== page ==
Theorizing Nationalism

Edited by Ronald Beiner

Subjects: Political Theory
Series: SUNY series in Political Theory: Contemporary Issues
Paperback : 9780791440667, 338 pages, December 1998
Hardcover : 9780791440650, 338 pages, January 1999

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Table of contents


Introduction: Nationalism's Challenge to Political Philosophy
Ronald Beiner

Chapter 1 Nationalism
John Dunn

Chapter 2 Theorizing Nationalism (Normatively): The First Steps
Wayne Norman

Chapter 3 Theoretical Difficulties in the Study of Nationalism
Yael Tamir

Chapter 4 Nationalism and the Narcissism of Minor Differences
Michael Ignatieff

Chapter 5 The Myth of the Civic Nation
Bernard Yack

Chapter 6 Cultural Nationalism, Neither Ethnic nor Civic
Kai Nielsen

Chapter 7 Misunderstanding Nationalism
Will Kymlicka

Chapter 8 Modernity and Cultural Vulnerability: Should Ethnicity Be Privileged?
Brian Walker

Chapter 9 How Liberal Can Nationalism Be?
Judith Lichtenberg

Chapter 10 Nation and Nationalism
Neil MacCormick

Chapter 11 The New Tribalism: Notes on a Difficult Problem
Michael Walzer

Chapter 12 Nationalism and Modernity
Charles Taylor

Chapter 13 Self-Government Revisited
Brian Barry

Chapter 14 The First Person Plural
Roger Scruton

Chapter 15 The Incoherence of Nationalism
Bhikhu Parekh



Presents some of the best work by political theorists on themes concerning citizenship, national identity, and the philosophical meaning of political membership.


Theorizing Nationalism directly addresses the normative dimensions of nationalism. A sequel to Theorizing Citizenship, this volume brings theoretical and philosophical clarity to an examination of the political appeal and normative status of nationalist claims. Some of the themes it discusses are the following: whether there is a "right" to collective self-determination, the relationship between nationalism and modernity, whether nationalism and liberalism can be reconciled, whether there is a theoretically legitimate distinction between so-called civic and ethnic versions of nationalism, and the "existential" attractiveness of nationalism.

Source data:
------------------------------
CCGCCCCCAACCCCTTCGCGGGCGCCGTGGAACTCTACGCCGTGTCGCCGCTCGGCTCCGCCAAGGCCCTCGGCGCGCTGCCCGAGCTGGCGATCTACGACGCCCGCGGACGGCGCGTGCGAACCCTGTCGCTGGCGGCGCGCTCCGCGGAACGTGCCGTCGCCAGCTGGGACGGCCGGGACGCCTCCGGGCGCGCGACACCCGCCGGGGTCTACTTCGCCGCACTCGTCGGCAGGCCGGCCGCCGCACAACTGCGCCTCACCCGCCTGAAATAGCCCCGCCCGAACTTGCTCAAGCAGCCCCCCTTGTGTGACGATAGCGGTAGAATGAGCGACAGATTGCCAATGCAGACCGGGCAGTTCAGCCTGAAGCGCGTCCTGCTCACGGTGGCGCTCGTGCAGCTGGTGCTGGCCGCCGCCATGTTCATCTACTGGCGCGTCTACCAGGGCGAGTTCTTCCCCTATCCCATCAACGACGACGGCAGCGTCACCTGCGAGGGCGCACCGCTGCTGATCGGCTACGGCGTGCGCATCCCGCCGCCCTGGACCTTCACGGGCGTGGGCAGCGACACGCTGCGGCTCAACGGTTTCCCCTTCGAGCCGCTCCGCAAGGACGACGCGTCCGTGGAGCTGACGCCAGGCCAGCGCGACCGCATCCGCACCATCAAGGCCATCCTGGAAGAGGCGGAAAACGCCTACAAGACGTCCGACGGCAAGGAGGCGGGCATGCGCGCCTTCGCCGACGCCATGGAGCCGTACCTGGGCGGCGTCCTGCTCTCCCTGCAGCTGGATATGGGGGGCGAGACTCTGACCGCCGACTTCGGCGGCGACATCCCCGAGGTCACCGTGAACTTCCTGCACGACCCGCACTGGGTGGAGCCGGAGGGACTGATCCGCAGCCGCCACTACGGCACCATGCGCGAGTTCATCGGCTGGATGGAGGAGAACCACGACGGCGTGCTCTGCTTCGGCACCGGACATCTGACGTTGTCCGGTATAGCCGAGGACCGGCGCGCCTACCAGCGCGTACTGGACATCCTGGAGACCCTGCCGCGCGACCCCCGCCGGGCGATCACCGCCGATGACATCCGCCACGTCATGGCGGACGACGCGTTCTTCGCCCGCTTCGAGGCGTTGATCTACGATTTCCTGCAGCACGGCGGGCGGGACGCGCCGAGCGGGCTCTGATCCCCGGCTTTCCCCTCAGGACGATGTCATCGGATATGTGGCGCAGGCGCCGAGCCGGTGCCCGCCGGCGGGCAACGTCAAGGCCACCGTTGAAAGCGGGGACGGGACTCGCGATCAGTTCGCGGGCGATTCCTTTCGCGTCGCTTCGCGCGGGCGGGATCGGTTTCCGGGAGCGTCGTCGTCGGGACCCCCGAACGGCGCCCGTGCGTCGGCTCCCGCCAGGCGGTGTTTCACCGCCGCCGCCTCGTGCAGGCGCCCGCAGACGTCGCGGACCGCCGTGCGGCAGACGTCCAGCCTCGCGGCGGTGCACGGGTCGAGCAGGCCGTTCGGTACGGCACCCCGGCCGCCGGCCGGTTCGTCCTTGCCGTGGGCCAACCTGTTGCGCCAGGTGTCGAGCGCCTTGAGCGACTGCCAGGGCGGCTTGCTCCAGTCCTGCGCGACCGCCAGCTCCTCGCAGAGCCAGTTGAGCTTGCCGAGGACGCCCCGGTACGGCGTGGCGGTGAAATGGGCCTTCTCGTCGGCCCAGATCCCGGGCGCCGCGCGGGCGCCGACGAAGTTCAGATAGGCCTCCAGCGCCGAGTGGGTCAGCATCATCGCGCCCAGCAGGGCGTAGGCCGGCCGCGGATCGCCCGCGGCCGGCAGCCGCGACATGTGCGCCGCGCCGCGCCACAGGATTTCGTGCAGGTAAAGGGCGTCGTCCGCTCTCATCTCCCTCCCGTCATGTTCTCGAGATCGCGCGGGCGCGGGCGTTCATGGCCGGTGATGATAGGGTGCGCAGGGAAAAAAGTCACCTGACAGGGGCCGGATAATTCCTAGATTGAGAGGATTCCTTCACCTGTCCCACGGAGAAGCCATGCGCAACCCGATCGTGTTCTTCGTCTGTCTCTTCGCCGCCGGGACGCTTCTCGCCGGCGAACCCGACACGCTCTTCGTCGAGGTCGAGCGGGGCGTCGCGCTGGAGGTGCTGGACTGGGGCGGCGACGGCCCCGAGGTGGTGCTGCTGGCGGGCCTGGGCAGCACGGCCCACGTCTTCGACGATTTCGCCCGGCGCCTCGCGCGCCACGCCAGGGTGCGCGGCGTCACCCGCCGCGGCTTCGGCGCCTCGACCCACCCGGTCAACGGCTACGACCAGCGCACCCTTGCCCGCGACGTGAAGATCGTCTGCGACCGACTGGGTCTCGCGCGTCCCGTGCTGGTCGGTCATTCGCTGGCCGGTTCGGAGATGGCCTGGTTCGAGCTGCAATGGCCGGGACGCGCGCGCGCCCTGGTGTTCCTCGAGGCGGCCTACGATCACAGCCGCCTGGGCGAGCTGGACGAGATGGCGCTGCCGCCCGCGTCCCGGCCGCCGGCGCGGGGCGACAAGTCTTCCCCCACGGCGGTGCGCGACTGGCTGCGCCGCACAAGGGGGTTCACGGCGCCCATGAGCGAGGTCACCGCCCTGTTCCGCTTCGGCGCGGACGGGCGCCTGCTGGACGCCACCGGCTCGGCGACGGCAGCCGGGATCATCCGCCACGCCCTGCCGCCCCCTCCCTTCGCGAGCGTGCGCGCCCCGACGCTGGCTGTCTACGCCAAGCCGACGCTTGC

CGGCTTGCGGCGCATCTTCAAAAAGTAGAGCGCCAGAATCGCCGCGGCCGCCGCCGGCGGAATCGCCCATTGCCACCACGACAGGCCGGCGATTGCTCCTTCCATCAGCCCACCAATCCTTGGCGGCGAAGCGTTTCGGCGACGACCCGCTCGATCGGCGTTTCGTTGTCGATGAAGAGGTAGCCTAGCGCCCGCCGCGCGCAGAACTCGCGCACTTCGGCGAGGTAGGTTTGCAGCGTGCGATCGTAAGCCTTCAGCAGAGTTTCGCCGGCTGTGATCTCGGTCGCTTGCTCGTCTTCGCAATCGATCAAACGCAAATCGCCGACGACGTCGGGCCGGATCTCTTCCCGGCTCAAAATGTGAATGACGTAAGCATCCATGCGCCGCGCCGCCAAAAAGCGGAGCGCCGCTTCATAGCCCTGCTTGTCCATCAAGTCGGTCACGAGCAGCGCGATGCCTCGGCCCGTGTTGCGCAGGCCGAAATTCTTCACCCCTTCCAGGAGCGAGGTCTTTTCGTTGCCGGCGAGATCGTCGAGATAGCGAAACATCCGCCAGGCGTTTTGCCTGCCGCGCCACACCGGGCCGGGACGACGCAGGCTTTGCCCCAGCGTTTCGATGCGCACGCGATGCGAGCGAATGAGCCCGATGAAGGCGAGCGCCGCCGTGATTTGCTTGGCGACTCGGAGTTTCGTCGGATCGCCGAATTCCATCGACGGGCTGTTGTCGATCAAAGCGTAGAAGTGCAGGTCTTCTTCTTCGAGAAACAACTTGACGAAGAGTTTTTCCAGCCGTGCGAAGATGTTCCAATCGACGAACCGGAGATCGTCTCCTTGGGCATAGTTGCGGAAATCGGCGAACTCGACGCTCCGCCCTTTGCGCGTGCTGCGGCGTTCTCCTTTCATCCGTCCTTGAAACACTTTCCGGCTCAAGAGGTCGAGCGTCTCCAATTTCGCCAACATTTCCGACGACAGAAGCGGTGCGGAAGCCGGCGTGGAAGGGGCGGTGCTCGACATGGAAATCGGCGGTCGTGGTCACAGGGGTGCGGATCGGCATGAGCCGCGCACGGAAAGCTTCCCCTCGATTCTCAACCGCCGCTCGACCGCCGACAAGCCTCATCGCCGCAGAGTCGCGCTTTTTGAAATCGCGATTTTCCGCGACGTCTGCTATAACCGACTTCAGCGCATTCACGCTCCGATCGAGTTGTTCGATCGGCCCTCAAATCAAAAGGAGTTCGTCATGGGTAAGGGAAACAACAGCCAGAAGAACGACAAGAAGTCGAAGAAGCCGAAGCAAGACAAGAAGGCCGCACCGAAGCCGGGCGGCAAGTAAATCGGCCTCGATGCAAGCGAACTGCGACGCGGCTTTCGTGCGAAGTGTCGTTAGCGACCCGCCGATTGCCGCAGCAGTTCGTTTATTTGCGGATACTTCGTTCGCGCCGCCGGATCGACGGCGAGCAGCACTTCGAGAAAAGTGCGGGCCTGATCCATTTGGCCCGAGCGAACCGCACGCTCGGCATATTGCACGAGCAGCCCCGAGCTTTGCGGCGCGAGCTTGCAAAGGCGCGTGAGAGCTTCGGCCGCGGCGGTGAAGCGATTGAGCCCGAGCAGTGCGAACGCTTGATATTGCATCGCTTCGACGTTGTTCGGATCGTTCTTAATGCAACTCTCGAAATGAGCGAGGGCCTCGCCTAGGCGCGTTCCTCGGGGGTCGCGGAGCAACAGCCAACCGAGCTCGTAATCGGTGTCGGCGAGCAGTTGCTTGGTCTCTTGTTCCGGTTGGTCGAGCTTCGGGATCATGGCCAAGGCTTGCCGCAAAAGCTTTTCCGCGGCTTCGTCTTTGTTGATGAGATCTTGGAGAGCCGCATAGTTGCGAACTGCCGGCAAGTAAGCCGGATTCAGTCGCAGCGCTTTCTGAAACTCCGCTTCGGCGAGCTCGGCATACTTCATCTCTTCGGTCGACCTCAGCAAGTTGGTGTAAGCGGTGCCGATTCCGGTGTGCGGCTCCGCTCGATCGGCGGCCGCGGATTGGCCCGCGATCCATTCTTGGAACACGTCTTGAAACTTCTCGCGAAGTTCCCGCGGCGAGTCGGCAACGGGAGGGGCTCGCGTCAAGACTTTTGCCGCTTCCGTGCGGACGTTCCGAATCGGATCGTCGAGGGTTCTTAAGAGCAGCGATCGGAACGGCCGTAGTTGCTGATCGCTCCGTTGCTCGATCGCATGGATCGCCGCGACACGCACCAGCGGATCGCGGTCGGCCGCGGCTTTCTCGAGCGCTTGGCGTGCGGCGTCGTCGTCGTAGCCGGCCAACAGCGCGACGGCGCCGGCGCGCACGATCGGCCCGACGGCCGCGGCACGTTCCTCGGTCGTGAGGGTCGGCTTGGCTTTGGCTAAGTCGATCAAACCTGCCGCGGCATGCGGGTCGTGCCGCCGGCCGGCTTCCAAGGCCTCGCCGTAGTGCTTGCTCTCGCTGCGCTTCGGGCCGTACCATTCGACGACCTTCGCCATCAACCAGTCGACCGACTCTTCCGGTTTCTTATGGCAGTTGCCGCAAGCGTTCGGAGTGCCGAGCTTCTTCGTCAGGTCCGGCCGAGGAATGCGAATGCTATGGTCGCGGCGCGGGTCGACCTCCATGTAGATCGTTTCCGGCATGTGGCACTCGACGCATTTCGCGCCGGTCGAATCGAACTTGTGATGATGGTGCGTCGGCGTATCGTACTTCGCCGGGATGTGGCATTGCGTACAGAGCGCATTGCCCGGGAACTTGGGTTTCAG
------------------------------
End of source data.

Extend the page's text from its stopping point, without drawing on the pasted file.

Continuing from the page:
Ronald Beiner is Professor of Political Science at the University of Toronto. He is the editor of Theorizing Citizenship, also published by SUNY Press, and the recipient of the Canadian Political Science Association's Macpherson Prize for What's the Matter with Liberalism?


"It is exceptional to have so many of the leading figures in the debate all together in one volume. Unlike most volumes of collected essays which are the proceedings of a conference where the papers are often of very different quality, all these essays are strong. With the rise of ethnic and nationalist movements in the former Soviet bloc at the same time that globalization is supposed to be taking place, there is a great deal of interest in nationalism and its civic appeal. Furthermore, in academic circles the issue of whether or not nationalism can be benign (liberal), which is covered wonderfully in this book, is very important in the debate about liberalism, communitarianism, and civic republicanism. " — Simone Chambers, University of Colorado at Boulder

"Beiner has selected some of the best, most thoughtful discussions in political theory on nationalism. There is a lot of work on nationalism by sociologists and historians, but this volume incorporates work by political philosophers and political theorists. It therefore performs a valuable, and much needed, service. " — Margaret Moore, University of Waterloo

"Theorizing Nationalism is an excellent collection of essays on a topic that is highly significant, to say the least. Beiner has done us a favor by drawing into one volume thought-provoking essays that previously were scattered in many places. Besides the virtue of its high quality, this book stands out for highlighting political theoretical and philosophical reflections on the national question. Few if any other collections have this disciplinary bent. " — Joan Cocks, Mount Holyoke College